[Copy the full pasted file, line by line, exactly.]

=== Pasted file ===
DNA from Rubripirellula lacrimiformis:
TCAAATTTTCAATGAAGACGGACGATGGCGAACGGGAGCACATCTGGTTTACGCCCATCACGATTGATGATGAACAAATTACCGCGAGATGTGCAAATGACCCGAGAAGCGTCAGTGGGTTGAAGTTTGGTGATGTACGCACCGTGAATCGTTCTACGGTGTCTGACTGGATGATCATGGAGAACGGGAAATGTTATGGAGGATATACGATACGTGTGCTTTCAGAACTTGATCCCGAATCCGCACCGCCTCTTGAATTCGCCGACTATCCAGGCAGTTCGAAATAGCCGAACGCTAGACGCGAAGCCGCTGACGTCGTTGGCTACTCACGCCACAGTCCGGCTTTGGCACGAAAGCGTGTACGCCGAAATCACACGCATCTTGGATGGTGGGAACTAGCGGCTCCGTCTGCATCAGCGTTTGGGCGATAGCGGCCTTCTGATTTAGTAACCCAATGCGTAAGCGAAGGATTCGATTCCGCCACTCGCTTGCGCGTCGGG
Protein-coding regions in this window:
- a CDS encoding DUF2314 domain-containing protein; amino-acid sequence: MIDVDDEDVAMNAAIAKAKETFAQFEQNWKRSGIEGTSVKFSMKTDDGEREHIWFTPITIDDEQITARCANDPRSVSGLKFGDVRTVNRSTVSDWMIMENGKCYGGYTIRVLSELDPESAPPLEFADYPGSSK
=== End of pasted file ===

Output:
DNA from Rubripirellula lacrimiformis:
TCAAATTTTCAATGAAGACGGACGATGGCGAACGGGAGCACATCTGGTTTACGCCCATCACGATTGATGATGAACAAATTACCGCGAGATGTGCAAATGACCCGAGAAGCGTCAGTGGGTTGAAGTTTGGTGATGTACGCACCGTGAATCGTTCTACGGTGTCTGACTGGATGATCATGGAGAACGGGAAATGTTATGGAGGATATACGATACGTGTGCTTTCAGAACTTGATCCCGAATCCGCACCGCCTCTTGAATTCGCCGACTATCCAGGCAGTTCGAAATAGCCGAACGCTAGACGCGAAGCCGCTGACGTCGTTGGCTACTCACGCCACAGTCCGGCTTTGGCACGAAAGCGTGTACGCCGAAATCACACGCATCTTGGATGGTGGGAACTAGCGGCTCCGTCTGCATCAGCGTTTGGGCGATAGCGGCCTTCTGATTTAGTAACCCAATGCGTAAGCGAAGGATTCGATTCCGCCACTCGCTTGCGCGTCGGG
Protein-coding regions in this window:
- a CDS encoding DUF2314 domain-containing protein; amino-acid sequence: MIDVDDEDVAMNAAIAKAKETFAQFEQNWKRSGIEGTSVKFSMKTDDGEREHIWFTPITIDDEQITARCANDPRSVSGLKFGDVRTVNRSTVSDWMIMENGKCYGGYTIRVLSELDPESAPPLEFADYPGSSK